Prime Minister Taro Aso’s Cabinet lineup may look a bit subdued, but there’s good reason for that: He deliberately picked low-profile politicians instead of factional bigwigs so he can lead them around like a “school teacher,” experts said Wednesday.
“It seems this Cabinet is a bit too plain to be an election measure,” said Nobuhiro Hiwatari, professor of political science at the institute of social science at Tokyo University.
“I think the aim is probably to form the Cabinet in which Aso can show his leadership to gain popularity” with voters, he said.
Acting like a teacher and showing voters what one critic described as “the Aso School” will benefit the ruling party boss, who will soon be in the heat of an election battle against the Democratic Party of Japan.
The stakes are high for both sides. If the ruling Liberal Democratic Party loses, it will probably lose big and the DPJ will seize control of the government.
No one knows exactly when the election will take place. But the prime minister has the sole authority to dissolve the Lower House and call a snap election. Aso will want to prioritize passage of the supplementary budget to stimulate the stalling economy.
Most political analysts have no idea how the election will turn out.
Hiwatari questioned Aso’s strategy, pointing out that if his aim was to boost his party’s popularity before the election, he should have gone with a different Cabinet lineup.
Norihiko Narita, a political science professor at Surugadai University in Saitama Prefecture, called the lineup “the Aso School Cabinet.”
“Aso basically chose his favorite ‘students,’ the ones he wants to bring up,” Narita said. “But at the same time, he was careful to make sure that the ‘teacher’ didn’t become inconspicuous . . . because Aso plans to stand at the front.”
Narita noted that Aso was able to pick his ministers freely and without bowing to the usual LDP factions.
For example, he appointed three ministers from former Finance Minister Bunmei Ibuki’s faction, which only has 28 people, and gave only two posts to the largest faction, led by former Chief Cabinet Secretary Nobutaka Machimura, which has 88 members.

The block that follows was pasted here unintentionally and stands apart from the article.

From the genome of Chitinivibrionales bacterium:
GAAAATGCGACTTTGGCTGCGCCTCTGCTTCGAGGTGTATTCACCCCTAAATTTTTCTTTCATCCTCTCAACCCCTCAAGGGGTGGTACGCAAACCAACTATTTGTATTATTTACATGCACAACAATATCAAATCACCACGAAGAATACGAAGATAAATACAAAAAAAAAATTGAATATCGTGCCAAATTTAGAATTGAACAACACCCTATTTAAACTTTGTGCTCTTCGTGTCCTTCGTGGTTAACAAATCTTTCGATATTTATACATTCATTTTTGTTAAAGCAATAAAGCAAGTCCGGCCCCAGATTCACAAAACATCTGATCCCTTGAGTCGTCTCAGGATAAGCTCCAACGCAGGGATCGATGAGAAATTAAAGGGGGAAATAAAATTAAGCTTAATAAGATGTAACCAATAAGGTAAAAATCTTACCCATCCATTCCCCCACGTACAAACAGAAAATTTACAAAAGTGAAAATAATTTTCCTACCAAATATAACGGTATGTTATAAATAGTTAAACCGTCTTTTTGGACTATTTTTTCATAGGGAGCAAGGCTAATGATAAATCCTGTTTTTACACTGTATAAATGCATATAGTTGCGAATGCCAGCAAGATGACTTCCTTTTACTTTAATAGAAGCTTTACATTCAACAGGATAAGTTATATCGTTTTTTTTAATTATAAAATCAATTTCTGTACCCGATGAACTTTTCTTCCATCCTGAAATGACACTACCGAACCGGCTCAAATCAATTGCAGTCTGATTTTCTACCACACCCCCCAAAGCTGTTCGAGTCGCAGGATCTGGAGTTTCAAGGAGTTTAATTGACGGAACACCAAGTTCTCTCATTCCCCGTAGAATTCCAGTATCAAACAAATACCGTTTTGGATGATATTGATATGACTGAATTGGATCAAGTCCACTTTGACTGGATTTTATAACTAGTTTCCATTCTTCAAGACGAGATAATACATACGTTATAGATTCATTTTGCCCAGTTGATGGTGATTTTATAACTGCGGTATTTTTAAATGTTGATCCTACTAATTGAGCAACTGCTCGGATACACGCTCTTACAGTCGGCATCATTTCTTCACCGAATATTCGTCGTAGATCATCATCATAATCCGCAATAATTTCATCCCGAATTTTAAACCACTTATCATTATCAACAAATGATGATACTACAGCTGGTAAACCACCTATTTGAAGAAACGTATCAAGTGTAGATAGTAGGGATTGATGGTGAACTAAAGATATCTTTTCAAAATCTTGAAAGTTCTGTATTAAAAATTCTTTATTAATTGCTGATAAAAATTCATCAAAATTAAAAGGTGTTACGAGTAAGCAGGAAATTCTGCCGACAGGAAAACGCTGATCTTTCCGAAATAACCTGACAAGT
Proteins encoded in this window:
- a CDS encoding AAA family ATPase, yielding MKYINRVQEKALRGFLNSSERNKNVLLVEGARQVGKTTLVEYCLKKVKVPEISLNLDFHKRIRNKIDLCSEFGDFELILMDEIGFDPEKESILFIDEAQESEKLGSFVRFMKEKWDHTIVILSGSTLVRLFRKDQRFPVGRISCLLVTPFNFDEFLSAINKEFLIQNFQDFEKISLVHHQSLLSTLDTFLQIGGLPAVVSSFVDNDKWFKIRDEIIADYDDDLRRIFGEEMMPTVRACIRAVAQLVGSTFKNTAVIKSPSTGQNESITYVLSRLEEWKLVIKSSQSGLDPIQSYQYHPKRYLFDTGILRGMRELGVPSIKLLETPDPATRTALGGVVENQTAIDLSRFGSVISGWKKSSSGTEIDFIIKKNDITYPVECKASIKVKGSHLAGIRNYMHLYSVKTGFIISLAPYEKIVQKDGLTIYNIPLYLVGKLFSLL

“Aso was able to choose freely because he got a landslide victory in the presidential election,” Narita said. “He exhibited strong power” in the party.
Furthermore, Aso warmly welcomed most of his rivals, either by giving them ministerial posts or appointing them as LDP executives. One conspicuous omission, however, was the first female candidate, ex-Defense Minister Yuriko Koike.
Aso excluded the high-profile Koike and installed two female ministers instead: Seiko Noda, resuming her role as consumer affairs minister, and Yuko Obuchi, who will tackle the low birthrate problem.
“Noda and Obuchi are like teacher’s pets,” Narita said. “But Koike isn’t the type.”
Another surprising appointment seems to be that of former Defense Minister Shigeru Ishiba as farm minister.
Tokyo University’s Hiwatari said that although the public sees Ishiba as an expert on security issues, he also has experience working as parliamentary vice minister at the farm ministry.
Ishiba was also active in bringing up the income disparity issue between urban and rural areas during the LDP presidential election and voiced loud support for rural areas.
Hiwatari pointed out that Aso’s picks show his will to implement emergency measures, including a supplementary budget, to revive the ailing economy, given that Shoichi Nakagwa was appointed Finance minister.
Nakagawa backed Aso during the LDP presidential election because he shares similar views on economic policy with Aso, including the use of public spending if necessary.
As for the post of foreign minister, which Aso himself once held, critics said Nakasone seems to lack experience.
“I was under the impression that this means that the prime minister himself probably will lead foreign diplomacy,” said Hiwatari.
As for the hurdles the Aso Cabinet faces until the election, Hiwatari said the Cabinet will have to be careful about dodging attacks from the opposition parties on problems like the pension issue and tainted rice, all the while proving the abilities of the Cabinet and Aso.
But who knows what will happen when the time comes for the ultimate confrontation between Aso’s LDP and Ichiro Ozawa’s DPJ.
Aso is already a well-known figure and is popular with the general public, while Ozawa does not exactly come off as an open person.
So, it would make sense for Aso to turn the campaign into a personality battle with Ozawa, Hiwatari said, considering Aso’s efforts to build his image of a strong leader.
“If it comes down to an ‘Ozawa vs. Aso’ situation, I think Aso may be thinking that he has the advantage,” Hiwatari said.
New party born
A new party was born Wednesday when independent Lower House member Shingo Nishimura became the fifth member of Kaikaku Kurabu (Reform Club).
A party must have at least five Diet members to be recognized. With its new status, the group can gain access to government subsidies for political parties.